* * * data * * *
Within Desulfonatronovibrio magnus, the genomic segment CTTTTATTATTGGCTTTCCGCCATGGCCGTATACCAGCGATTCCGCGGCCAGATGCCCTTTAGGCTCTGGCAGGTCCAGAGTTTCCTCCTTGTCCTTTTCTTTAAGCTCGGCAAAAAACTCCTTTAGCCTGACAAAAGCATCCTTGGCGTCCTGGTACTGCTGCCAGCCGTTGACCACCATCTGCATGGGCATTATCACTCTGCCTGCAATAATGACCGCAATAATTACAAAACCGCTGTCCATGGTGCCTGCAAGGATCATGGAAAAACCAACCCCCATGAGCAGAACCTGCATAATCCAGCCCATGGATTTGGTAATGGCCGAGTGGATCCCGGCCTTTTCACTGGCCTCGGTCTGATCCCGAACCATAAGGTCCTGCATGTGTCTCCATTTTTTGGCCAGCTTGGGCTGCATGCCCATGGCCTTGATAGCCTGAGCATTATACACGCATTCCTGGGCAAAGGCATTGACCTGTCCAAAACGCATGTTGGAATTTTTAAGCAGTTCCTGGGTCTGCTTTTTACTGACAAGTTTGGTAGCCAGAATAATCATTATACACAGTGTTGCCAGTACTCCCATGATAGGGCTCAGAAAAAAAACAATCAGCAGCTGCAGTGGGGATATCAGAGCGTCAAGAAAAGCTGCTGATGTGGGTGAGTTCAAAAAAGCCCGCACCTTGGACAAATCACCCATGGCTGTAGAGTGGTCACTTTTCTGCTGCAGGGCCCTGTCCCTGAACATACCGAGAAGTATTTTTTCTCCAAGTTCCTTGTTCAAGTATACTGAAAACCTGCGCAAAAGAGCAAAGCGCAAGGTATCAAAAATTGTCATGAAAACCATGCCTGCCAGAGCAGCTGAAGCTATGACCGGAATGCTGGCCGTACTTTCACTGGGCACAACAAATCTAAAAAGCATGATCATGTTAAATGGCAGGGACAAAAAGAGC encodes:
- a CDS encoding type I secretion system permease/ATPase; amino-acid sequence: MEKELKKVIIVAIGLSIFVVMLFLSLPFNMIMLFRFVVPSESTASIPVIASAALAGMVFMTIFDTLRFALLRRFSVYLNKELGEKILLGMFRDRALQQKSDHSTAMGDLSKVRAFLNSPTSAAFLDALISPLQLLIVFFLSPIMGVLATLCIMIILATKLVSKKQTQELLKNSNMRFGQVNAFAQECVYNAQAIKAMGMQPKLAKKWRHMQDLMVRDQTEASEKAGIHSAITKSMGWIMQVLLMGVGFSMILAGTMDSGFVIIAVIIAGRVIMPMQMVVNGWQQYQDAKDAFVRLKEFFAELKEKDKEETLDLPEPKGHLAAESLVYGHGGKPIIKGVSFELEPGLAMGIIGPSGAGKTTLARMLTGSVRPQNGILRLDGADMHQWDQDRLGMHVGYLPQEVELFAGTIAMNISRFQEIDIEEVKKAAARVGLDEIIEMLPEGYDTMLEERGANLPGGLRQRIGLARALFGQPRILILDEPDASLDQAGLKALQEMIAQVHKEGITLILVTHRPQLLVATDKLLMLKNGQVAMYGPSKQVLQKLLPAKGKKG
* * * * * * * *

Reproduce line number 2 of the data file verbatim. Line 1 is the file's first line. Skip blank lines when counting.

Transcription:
- a CDS encoding type I secretion system permease/ATPase; amino-acid sequence: MEKELKKVIIVAIGLSIFVVMLFLSLPFNMIMLFRFVVPSESTASIPVIASAALAGMVFMTIFDTLRFALLRRFSVYLNKELGEKILLGMFRDRALQQKSDHSTAMGDLSKVRAFLNSPTSAAFLDALISPLQLLIVFFLSPIMGVLATLCIMIILATKLVSKKQTQELLKNSNMRFGQVNAFAQECVYNAQAIKAMGMQPKLAKKWRHMQDLMVRDQTEASEKAGIHSAITKSMGWIMQVLLMGVGFSMILAGTMDSGFVIIAVIIAGRVIMPMQMVVNGWQQYQDAKDAFVRLKEFFAELKEKDKEETLDLPEPKGHLAAESLVYGHGGKPIIKGVSFELEPGLAMGIIGPSGAGKTTLARMLTGSVRPQNGILRLDGADMHQWDQDRLGMHVGYLPQEVELFAGTIAMNISRFQEIDIEEVKKAAARVGLDEIIEMLPEGYDTMLEERGANLPGGLRQRIGLARALFGQPRILILDEPDASLDQAGLKALQEMIAQVHKEGITLILVTHRPQLLVATDKLLMLKNGQVAMYGPSKQVLQKLLPAKGKKG